Posted by: char booth | 14 October 2010

failsafe: cultivating dysfunctional tech-literacy.

I came into the office this morning dragging a long mental to-do list, only to find internet access down in most buildings on campus. This being a large (albeit temporary) productivity barrier for the average e-learning librarian, I searched myself and realized that the only thing I’ve been meaning to do that doesn’t require connectivity is, fittingly, write this blog post on technology failure.

I’ve apparently lingered on snafus many times in the past, including in the July 2010 issue of Library Technology Reports, which examined predictions and experiments with VoIP and web video from the oft-maligned library 2.0 era (predictably few of which turned out quite as expected). Less-than-success has also been occupying my mind in a preparatory capacity: Internet Librarian is later this month and has an entire track devoted to risk, innovation, and failure, spearheaded by the incomparable Sarah Houghton-Jan. I’ll be joining the Failcamp panel from 1:30-2:30 on Tuesday the 26th with three of my other favorites: Amy Buckland, Jan Dawson, and Krista Godfrey, to talk in an entirely lo-fi and highly interactive way about the inevitable trial and error of innovation.

I find that in general there is no better way to understand oneself and one’s capacity to deal (or one’s organization and its capacity to thrive) than by looking hard at how you/it create and/or mitigate projects, tools, etc. that, for one reason or another, end up whimpering instead of banging. S.o.l.-seeking can go far beyond this practical tendency toward slightly masochistic self-examination, however. True failsafing requires, in part, a nuanced understanding of the many shades of technology crap-out that exist. To name a few:

a) Actual, honest to god system failures, crashes, etc., such as the web blackout I am experiencing as I write this.

b) “Failures” that are in actuality evidence of critical de-bugging in pilots, experiments, and trial runs, which any project manager knows like the (shards of glass embedded in the) back of their hand.

c) The ubiquitous, inevitable user fails that accompany our interactions with every gadget, service, and app under the sun.

Let me linger a while on c). In social media and externals of any kind, five times out of ten this type of fail is likely to be caused the inevitable misunderstanding that comes from a proliferation of unfamiliar settings/functionality. Such as the time when, intending to scold me privately for not calling, my (wonderful) father inadvertently did so on my public wall:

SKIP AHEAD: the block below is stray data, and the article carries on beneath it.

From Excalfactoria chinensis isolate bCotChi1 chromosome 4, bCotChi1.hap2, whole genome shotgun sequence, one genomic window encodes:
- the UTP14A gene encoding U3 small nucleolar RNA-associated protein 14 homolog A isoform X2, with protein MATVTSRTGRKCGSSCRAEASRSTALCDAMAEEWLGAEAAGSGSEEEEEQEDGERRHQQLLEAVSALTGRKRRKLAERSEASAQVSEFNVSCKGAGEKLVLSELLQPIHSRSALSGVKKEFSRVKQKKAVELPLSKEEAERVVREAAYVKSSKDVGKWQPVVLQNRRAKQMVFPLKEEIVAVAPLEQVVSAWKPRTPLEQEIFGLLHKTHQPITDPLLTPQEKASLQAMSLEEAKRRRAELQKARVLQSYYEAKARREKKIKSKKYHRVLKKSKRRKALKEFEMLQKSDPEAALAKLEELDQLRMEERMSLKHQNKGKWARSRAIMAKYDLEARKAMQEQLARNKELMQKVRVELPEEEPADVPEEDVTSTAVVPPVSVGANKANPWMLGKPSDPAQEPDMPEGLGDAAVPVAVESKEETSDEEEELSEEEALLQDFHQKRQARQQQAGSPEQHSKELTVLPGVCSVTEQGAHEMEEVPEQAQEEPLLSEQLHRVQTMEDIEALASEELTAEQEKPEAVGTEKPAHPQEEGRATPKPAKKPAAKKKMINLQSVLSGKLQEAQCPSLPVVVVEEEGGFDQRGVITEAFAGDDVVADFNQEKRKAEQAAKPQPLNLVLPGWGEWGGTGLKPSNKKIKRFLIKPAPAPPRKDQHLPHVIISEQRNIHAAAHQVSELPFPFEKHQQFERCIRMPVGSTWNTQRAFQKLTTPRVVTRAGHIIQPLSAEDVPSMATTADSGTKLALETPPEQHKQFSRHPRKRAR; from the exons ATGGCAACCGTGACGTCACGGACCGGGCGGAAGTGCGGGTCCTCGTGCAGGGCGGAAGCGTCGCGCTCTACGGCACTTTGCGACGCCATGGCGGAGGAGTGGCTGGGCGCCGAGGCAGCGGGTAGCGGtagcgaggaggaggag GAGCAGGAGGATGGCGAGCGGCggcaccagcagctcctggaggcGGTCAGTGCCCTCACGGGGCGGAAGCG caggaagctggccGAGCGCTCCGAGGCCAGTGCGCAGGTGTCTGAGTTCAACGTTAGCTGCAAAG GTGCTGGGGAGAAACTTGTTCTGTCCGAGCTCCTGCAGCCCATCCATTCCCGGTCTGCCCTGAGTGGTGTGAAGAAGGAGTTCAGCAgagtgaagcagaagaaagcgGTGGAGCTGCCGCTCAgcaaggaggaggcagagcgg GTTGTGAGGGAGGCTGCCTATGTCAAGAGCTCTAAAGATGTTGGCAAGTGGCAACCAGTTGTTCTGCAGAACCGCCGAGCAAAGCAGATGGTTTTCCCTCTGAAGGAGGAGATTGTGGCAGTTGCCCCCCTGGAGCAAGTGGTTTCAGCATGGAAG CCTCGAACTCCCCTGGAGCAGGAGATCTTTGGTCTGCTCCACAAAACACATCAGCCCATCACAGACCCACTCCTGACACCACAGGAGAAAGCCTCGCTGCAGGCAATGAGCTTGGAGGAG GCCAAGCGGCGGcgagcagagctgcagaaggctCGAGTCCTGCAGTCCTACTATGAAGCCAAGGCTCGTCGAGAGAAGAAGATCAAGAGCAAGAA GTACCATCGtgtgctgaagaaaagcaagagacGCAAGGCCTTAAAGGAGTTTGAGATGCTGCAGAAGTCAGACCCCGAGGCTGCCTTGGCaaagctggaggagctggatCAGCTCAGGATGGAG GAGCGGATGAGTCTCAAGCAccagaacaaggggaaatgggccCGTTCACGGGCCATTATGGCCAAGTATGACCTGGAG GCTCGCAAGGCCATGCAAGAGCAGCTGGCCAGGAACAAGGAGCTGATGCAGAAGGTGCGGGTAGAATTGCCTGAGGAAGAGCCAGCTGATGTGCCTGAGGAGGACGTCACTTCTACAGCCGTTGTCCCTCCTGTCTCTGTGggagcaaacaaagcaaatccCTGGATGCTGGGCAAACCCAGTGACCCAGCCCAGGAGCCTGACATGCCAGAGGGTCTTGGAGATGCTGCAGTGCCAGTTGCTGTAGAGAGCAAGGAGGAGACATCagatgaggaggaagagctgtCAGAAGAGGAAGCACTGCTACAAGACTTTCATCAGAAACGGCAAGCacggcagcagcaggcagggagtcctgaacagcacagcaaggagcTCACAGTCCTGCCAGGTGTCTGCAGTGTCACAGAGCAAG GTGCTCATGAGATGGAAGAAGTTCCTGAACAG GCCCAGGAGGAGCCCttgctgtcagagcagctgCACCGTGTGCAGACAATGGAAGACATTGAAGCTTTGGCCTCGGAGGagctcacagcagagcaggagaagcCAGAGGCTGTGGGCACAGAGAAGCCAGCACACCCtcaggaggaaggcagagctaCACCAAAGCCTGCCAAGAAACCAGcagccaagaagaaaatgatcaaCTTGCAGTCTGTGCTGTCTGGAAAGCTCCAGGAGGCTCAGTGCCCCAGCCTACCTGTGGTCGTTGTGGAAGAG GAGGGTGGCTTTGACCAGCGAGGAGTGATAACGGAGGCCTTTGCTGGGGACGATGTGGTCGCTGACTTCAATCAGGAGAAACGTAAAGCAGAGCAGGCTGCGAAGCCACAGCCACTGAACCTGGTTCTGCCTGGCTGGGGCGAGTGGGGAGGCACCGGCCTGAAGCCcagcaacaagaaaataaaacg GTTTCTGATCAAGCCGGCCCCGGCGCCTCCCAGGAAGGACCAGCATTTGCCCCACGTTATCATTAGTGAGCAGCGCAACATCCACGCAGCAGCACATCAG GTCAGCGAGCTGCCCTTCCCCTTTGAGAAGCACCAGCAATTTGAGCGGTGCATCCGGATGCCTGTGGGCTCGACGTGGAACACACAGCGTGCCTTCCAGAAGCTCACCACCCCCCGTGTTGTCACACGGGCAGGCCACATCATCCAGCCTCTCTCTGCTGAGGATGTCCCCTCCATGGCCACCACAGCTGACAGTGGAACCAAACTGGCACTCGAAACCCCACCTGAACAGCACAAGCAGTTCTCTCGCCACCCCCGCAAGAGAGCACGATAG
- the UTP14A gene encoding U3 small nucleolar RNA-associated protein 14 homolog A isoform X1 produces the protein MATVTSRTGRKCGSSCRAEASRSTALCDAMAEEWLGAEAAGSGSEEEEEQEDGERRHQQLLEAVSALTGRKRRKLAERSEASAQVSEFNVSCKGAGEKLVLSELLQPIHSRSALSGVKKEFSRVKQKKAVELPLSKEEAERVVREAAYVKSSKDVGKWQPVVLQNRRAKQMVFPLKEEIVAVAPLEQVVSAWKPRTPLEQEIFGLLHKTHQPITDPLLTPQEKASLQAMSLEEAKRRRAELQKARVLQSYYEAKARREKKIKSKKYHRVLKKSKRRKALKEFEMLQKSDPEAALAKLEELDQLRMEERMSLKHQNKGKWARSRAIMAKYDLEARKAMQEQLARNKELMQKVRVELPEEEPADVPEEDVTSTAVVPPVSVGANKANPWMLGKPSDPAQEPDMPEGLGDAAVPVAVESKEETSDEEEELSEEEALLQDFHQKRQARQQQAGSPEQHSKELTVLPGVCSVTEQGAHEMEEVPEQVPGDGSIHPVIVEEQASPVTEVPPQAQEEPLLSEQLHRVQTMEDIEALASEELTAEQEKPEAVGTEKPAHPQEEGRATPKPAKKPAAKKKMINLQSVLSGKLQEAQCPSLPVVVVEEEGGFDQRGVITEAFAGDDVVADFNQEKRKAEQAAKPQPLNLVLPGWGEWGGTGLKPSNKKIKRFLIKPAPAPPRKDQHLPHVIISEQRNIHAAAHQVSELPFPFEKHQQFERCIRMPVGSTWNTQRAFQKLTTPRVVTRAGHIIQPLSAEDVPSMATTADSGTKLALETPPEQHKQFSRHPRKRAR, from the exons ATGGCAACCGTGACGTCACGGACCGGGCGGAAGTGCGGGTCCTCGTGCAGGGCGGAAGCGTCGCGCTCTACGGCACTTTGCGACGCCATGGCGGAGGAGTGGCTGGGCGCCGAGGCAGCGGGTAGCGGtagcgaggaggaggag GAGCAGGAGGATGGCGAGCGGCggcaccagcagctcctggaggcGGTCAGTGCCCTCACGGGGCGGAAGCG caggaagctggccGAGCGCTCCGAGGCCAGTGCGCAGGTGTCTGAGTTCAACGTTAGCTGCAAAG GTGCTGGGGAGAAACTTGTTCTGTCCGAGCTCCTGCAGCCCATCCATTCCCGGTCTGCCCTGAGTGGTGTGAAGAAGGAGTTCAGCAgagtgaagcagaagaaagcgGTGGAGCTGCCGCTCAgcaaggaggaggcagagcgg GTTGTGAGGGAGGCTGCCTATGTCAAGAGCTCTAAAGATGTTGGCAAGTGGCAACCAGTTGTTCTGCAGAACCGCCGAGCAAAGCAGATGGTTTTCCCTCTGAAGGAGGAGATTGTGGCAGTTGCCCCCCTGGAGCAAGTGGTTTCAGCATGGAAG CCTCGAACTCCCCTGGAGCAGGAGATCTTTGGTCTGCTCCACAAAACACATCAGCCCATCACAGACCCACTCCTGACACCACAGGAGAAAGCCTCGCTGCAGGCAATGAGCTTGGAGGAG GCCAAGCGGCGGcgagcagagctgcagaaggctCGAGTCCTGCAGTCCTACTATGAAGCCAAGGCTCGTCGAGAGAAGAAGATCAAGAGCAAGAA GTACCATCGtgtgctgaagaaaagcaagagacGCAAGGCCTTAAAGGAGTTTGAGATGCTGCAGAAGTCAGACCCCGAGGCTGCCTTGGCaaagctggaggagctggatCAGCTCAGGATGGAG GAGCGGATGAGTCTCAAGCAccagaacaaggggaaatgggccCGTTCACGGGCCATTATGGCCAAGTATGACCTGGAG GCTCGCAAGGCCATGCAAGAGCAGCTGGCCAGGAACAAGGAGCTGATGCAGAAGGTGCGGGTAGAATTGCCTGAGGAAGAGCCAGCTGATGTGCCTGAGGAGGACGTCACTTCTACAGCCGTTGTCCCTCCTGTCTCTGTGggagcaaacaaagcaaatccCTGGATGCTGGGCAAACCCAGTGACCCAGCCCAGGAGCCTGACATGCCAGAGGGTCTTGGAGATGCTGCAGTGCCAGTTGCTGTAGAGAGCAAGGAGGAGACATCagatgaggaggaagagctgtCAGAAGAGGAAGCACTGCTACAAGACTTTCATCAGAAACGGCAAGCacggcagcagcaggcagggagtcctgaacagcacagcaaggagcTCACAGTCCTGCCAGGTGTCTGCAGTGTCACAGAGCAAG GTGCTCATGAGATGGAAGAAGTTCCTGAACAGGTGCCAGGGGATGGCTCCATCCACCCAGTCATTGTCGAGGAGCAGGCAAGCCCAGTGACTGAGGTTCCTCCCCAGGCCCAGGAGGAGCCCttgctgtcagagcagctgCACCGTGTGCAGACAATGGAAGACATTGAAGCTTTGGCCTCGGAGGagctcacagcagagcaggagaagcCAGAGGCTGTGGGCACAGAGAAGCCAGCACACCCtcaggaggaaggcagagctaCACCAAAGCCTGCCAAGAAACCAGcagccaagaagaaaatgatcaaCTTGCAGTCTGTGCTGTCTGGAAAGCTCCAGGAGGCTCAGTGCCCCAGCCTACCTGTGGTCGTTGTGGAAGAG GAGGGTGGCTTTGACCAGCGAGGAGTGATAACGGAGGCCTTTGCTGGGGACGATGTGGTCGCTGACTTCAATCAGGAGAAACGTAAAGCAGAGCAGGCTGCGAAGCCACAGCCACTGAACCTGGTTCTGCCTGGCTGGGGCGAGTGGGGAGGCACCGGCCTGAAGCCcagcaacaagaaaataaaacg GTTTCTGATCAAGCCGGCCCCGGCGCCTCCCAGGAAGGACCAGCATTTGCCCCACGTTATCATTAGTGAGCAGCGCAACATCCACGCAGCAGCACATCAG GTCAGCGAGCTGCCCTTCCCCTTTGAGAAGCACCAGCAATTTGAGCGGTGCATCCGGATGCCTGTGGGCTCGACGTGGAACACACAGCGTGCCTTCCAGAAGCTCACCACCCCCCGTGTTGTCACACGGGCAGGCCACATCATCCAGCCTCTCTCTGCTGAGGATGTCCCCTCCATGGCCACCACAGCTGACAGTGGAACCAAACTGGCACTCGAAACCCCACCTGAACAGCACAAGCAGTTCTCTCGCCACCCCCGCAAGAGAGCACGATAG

dad scold

Or, when my (amazing) mother described her own bit of Facebook trouble after my bike wreck a few years ago:

Fair enough, understandable, and totally democratic: we are all confused by our tools to varying degrees, even if only momentarily.

The other five out of ten c-class fails come from another (and in my opinion, far more frustrating) source: the marketplace, itself wholly dependent on the innovation up-and-down. These fails are caused by obsolescence, grandiose expectations, outdated versioning, service cancellation, merges, or plain old bankruptcy. The Industry has become so good at creating buzz and usership before tools are stably deployed that unrealistic expectations of longevity are created. On the flip side, we blithe consumers are so stoked to eat it up that there is no compelling reason not to. A perfect example of the consequences of media/technology instability was when my nephew’s dedicated baby website, where my family had been journaling and uploading pictures for several years, unexpectedly disappeared with little trace or warning – no archiving option that I know of was offered, which was basically like his childhood scrapbook up and vanishing. Three larger-scale recent examples: Blio debuts missing key accessibility features, Second Life yanks its educational discount, and Google pulls Wave in its entirety due to lower than expected adoption.

While the SL news doesn’t surprise or concern me, the Wave fail did both in spades. If working with technology is replete with all classes of snafus, teaching with and/or about technology is just as perilous – often more so due to the crashing-and-burning in front of an audience element. That said, writing about working and/or teaching with technology is the most perilous of all. Why? Because as much as you might develop a robust knowledge of multifunctional tools and the ability to learn and adjust to them quickly, you still inevitably end up a) relying on specific platforms to do your own work, 2) advocating, endorsing, or demoing things in analog or digital venues that may not exist or function tomorrow, and 3) being crushed under the wheels of the traditional publishing juggernaut, which remains dismally equipped turn as fast as the pace of innovation. I recently had a perfect confluence of all three, a long story best recounted in bullets: